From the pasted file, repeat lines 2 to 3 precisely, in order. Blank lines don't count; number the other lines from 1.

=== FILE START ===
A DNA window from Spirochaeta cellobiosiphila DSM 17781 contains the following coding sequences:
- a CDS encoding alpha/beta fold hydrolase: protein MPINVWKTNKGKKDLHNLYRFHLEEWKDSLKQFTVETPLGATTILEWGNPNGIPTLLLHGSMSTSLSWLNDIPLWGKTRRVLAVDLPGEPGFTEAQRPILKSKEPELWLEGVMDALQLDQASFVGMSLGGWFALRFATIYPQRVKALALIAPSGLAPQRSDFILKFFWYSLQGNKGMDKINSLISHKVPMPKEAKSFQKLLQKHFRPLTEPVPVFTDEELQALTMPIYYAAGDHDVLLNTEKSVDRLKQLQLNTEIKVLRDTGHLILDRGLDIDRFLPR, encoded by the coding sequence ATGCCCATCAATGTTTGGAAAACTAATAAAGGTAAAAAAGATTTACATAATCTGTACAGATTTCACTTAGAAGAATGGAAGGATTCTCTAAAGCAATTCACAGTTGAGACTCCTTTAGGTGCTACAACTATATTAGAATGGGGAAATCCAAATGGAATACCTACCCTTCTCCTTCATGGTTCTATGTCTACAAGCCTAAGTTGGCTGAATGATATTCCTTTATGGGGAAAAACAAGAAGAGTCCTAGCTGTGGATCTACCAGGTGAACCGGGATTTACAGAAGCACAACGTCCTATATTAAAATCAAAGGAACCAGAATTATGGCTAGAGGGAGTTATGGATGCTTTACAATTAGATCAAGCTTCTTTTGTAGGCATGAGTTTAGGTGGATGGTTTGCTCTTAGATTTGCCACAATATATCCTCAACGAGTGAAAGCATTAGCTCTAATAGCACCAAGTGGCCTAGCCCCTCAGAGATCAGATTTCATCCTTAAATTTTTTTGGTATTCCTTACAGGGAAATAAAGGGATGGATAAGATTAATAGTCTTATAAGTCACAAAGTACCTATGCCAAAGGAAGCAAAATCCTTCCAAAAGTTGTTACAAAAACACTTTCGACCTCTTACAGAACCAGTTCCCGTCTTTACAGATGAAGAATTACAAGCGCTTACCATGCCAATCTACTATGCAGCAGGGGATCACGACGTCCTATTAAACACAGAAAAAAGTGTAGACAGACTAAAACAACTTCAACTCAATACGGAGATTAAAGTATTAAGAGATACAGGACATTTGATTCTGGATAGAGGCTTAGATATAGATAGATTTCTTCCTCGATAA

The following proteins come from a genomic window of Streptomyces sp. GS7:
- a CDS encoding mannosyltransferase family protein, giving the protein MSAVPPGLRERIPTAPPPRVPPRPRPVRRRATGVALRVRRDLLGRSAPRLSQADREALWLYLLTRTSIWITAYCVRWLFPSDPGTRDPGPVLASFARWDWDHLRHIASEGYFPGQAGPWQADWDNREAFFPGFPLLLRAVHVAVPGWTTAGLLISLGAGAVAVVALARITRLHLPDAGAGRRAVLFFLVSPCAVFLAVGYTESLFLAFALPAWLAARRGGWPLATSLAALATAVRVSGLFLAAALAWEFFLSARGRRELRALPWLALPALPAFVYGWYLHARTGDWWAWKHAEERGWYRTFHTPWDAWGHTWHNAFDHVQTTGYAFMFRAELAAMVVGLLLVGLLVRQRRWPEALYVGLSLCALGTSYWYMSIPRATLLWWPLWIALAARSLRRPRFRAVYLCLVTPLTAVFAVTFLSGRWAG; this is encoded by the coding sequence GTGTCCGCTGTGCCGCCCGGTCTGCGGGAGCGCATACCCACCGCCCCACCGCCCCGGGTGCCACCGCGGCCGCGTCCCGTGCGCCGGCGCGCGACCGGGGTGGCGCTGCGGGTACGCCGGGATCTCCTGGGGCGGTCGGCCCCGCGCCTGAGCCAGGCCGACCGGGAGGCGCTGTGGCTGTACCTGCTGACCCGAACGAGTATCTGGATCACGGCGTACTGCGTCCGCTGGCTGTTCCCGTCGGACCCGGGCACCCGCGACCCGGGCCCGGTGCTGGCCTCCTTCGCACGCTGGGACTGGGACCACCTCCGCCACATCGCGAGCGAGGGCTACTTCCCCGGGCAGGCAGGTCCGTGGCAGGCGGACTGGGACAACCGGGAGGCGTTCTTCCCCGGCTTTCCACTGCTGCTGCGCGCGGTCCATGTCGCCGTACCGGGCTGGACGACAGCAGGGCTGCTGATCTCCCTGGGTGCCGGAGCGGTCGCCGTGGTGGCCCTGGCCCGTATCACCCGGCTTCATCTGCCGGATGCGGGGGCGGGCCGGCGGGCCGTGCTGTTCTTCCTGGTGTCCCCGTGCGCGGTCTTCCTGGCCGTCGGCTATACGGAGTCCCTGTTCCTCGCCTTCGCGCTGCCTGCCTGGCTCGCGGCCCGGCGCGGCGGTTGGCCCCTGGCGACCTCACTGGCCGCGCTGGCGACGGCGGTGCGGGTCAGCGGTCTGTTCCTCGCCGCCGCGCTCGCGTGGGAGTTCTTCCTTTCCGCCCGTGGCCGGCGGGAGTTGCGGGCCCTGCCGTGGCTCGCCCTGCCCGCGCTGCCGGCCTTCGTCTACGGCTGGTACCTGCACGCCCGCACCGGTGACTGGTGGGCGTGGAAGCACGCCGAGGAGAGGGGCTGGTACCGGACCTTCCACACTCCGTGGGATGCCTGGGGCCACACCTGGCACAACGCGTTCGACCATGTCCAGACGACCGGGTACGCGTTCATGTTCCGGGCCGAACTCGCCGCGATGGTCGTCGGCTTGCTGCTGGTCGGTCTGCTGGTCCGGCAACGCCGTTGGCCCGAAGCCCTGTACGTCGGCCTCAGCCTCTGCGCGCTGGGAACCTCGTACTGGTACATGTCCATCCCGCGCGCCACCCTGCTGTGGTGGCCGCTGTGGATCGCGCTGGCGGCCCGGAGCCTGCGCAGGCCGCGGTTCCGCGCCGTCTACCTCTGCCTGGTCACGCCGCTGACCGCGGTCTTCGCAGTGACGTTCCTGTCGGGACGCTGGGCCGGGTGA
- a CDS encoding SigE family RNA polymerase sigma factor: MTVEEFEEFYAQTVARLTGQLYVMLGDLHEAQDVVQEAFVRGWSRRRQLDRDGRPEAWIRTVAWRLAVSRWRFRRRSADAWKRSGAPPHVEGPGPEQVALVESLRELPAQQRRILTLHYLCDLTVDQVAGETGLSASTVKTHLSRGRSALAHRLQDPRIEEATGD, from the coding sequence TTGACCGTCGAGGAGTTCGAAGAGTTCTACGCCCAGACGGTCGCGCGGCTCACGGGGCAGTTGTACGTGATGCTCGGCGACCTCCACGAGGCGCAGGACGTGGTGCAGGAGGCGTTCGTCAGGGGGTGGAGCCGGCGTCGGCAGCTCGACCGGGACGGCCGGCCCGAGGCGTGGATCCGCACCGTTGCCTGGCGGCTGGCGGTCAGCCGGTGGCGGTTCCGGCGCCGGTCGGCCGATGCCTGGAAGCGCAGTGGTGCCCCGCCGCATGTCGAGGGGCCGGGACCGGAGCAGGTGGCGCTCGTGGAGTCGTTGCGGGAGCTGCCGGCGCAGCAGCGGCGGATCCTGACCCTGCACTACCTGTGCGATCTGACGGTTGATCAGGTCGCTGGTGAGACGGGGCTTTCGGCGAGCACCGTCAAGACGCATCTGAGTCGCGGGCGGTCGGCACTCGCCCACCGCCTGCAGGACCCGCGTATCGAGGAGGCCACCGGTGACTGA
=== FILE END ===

- a CDS encoding alpha/beta fold hydrolase: protein MPINVWKTNKGKKDLHNLYRFHLEEWKDSLKQFTVETPLGATTILEWGNPNGIPTLLLHGSMSTSLSWLNDIPLWGKTRRVLAVDLPGEPGFTEAQRPILKSKEPELWLEGVMDALQLDQASFVGMSLGGWFALRFATIYPQRVKALALIAPSGLAPQRSDFILKFFWYSLQGNKGMDKINSLISHKVPMPKEAKSFQKLLQKHFRPLTEPVPVFTDEELQALTMPIYYAAGDHDVLLNTEKSVDRLKQLQLNTEIKVLRDTGHLILDRGLDIDRFLPR, encoded by the coding sequence ATGCCCATCAATGTTTGGAAAACTAATAAAGGTAAAAAAGATTTACATAATCTGTACAGATTTCACTTAGAAGAATGGAAGGATTCTCTAAAGCAATTCACAGTTGAGACTCCTTTAGGTGCTACAACTATATTAGAATGGGGAAATCCAAATGGAATACCTACCCTTCTCCTTCATGGTTCTATGTCTACAAGCCTAAGTTGGCTGAATGATATTCCTTTATGGGGAAAAACAAGAAGAGTCCTAGCTGTGGATCTACCAGGTGAACCGGGATTTACAGAAGCACAACGTCCTATATTAAAATCAAAGGAACCAGAATTATGGCTAGAGGGAGTTATGGATGCTTTACAATTAGATCAAGCTTCTTTTGTAGGCATGAGTTTAGGTGGATGGTTTGCTCTTAGATTTGCCACAATATATCCTCAACGAGTGAAAGCATTAGCTCTAATAGCACCAAGTGGCCTAGCCCCTCAGAGATCAGATTTCATCCTTAAATTTTTTTGGTATTCCTTACAGGGAAATAAAGGGATGGATAAGATTAATAGTCTTATAAGTCACAAAGTACCTATGCCAAAGGAAGCAAAATCCTTCCAAAAGTTGTTACAAAAACACTTTCGACCTCTTACAGAACCAGTTCCCGTCTTTACAGATGAAGAATTACAAGCGCTTACCATGCCAATCTACTATGCAGCAGGGGATCACGACGTCCTATTAAACACAGAAAAAAGTGTAGACAGACTAAAACAACTTCAACTCAATACGGAGATTAAAGTATTAAGAGATACAGGACATTTGATTCTGGATAGAGGCTTAGATATAGATAGATTTCTTCCTCGATAA

The following proteins come from a genomic window of Streptomyces sp. GS7: